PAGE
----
As evidenced by recent changes within the healthcare system, the novel coronavirus (COVID-19) outbreak has changed the standard practice of medicine, shifting the model of care into the digital space and encouraging telehealth solutions whenever possible. Although this has allowed for greater flexibility and the ability for many medical practices to continue conducting business, the resulting rapid expansion of telehealth services carries its own set of risks concerning data privacy and online patient safety. The outbreak has led to a drastic increase in cybersecurity threats, with many rapidly emerging telemedicine solutions entering the market without adequate prior testing and safety records.

New workflows and technologies are being introduced to meet rapidly rising patients demands in a short period of time, requiring information technology professionals to develop rapid-response risk-analysis capabilities, Dan Costantino, Chief Information Security Officer at Penn Medicine told Healthcare IT News in an interview. Security and privacy concerns have surrounded digital medical services since their introduction, however, they are heightened now as more patients readily exchange privacy for the immediacy of care and when an increasing number of telemedical platforms are forced to enter the market as soon as possible.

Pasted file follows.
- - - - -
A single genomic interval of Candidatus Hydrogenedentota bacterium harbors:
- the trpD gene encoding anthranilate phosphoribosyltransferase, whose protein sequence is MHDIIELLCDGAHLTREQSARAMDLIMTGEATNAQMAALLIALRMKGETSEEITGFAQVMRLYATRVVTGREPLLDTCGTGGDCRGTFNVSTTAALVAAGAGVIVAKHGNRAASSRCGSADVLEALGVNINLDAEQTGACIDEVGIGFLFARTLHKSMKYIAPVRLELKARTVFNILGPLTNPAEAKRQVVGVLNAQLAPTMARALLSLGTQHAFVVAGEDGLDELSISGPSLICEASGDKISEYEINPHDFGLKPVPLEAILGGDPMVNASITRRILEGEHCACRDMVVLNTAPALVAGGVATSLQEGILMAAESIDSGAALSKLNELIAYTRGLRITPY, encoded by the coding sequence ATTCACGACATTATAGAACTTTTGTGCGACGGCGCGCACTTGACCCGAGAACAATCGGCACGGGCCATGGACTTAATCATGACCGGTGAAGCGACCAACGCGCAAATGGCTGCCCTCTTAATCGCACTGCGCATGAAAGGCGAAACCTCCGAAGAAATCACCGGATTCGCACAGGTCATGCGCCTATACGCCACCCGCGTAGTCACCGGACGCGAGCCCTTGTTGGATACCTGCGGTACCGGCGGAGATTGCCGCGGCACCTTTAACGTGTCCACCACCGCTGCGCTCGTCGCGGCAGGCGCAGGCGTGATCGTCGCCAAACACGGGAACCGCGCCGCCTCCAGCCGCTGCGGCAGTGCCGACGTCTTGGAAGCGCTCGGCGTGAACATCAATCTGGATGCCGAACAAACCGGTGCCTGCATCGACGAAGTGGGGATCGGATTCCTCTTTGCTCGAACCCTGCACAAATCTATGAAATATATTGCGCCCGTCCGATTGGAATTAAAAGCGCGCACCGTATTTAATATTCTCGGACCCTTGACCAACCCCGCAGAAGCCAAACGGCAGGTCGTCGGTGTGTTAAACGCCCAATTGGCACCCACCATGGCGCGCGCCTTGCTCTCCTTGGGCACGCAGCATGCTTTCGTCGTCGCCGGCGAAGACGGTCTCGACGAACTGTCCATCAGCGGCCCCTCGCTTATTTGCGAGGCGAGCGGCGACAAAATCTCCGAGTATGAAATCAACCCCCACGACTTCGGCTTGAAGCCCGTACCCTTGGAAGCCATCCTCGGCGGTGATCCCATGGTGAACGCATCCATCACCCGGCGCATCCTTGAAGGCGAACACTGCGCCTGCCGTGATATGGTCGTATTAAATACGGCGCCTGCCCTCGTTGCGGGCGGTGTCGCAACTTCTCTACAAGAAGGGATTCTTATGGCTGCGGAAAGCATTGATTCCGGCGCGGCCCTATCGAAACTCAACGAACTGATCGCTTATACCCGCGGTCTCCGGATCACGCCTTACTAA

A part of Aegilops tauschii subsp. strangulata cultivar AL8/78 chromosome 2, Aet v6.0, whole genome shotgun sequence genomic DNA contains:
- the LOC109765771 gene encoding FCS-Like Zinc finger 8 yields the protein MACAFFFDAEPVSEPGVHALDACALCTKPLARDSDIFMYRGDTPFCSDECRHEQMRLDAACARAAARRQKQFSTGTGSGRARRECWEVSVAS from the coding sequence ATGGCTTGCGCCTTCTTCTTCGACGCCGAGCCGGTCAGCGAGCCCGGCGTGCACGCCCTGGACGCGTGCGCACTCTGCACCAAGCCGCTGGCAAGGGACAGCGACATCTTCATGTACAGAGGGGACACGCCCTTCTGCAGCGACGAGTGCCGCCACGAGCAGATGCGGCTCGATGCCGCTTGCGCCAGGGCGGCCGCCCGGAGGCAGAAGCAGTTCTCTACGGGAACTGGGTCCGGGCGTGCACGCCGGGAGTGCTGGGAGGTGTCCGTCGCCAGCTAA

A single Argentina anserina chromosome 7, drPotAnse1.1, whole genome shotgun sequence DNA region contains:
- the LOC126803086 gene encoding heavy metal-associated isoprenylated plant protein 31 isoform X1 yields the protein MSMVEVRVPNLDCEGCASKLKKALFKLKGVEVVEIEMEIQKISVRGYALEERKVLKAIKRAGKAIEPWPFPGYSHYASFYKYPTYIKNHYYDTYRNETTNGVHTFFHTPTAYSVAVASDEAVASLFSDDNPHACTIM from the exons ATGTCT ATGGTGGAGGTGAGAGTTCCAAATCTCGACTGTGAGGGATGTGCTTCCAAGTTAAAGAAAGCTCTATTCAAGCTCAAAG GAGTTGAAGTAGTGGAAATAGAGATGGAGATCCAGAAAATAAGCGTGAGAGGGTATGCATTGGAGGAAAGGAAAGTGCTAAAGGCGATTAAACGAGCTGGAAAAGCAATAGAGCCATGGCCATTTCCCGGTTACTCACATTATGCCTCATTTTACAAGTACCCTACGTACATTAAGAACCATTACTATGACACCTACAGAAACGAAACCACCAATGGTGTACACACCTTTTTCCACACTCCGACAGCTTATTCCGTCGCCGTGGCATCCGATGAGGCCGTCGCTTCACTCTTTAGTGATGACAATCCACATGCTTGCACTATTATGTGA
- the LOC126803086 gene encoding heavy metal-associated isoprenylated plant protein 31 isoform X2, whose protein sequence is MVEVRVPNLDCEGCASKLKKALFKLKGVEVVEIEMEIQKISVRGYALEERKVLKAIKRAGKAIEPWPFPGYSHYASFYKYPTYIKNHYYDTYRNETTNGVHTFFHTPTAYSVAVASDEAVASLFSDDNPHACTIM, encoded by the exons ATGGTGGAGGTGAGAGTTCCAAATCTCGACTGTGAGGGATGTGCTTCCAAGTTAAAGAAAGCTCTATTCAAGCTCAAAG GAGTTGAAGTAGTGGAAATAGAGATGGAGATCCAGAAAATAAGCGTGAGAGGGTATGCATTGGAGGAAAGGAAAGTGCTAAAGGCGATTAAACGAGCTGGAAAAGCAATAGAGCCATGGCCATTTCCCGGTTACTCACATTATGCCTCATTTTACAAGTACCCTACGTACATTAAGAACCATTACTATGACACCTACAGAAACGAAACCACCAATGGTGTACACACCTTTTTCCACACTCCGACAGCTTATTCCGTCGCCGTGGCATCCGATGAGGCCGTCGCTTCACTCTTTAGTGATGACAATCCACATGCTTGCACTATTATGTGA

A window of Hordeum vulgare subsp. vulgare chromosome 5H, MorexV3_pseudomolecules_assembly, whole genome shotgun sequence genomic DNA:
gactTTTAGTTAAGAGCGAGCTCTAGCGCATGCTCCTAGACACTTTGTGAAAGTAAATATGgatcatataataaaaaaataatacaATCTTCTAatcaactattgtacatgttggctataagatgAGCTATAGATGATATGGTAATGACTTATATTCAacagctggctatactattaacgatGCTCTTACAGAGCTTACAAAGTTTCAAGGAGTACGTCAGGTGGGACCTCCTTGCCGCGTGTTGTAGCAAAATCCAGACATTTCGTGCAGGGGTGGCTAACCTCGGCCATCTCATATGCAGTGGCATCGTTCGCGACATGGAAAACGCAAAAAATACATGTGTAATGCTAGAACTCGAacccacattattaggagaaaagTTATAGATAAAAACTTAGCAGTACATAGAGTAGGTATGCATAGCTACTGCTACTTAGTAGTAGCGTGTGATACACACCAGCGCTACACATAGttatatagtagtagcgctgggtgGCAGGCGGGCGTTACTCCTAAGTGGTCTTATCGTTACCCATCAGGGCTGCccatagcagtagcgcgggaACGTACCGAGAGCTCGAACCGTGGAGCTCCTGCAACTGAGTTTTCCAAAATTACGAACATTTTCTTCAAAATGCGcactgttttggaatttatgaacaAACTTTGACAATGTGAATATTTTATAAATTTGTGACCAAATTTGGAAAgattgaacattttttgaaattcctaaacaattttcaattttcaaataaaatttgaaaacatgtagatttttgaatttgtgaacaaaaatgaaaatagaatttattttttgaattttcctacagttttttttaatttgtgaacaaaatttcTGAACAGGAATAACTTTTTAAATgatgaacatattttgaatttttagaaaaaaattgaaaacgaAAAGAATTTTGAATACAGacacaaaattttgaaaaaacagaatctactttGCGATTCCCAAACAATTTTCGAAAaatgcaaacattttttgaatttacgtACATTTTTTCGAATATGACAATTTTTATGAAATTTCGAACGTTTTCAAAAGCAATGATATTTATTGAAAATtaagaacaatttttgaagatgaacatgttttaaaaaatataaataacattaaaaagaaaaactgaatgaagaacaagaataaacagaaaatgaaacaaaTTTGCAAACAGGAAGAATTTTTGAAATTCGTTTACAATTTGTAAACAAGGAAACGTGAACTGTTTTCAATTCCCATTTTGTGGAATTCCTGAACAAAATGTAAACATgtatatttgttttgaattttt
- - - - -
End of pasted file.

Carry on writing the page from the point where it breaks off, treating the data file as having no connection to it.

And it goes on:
Data Privacy and Patient Safety

Federal regulations have lessened HIPAA restrictions for the time of the pandemic to make providing online care easier, allowing practitioners to utilize popular telecommunication platforms such as Zoom and Skype. While these service providers allow for easy communication with patients, they also present potential data privacy concerns.

Recently, a growing number of reports has been issued concerning hackers targeting Zoom domains and other applications used in the telehealth space. In addition, there has been an increase of warnings pertaining to COVID-19 fraud schemes and supply chain attacks as cyber criminals have been taking advantage of rising use.

Telehealth Cybersecurity Best Practices 

The increased cybersecurity risks are tied to expanded lists of users accessing networks and telecommunications platforms as well as a rush of untested solutions, potentially exacerbating online security, data privacy, and compliance threats. While complete protection against cybersecurity threats is difficult to guarantee in the current technological environment, especially with many providers working from home devices and networks, the following best practices can help protect providers and patients in online interactions.

Ensure VPN Security

One of the most important elements of protected communications are virtual private networks (VPNs), which are primary methods of connecting remotely to enterprise networks. The use of these networks ensures data is encrypted and that sensitive corporate data passes through corporate resources before being distributed through an internet-hosted application. According to data reported by Health IT Security, virtual private network (VPN) usage has increased by 124 percent in the United States within the past two weeks alone. This surge is contributed to growing concerns over network safety.

While VPN use is one of most secure methods of online communication, organizations have been failing to patch core vulnerabilities, leading to rising numbers of cases of exploitation of VPNs; Health IT Security reports, “As of January 2020, thousands of organizations still had not updated the flaws with the latest patches.”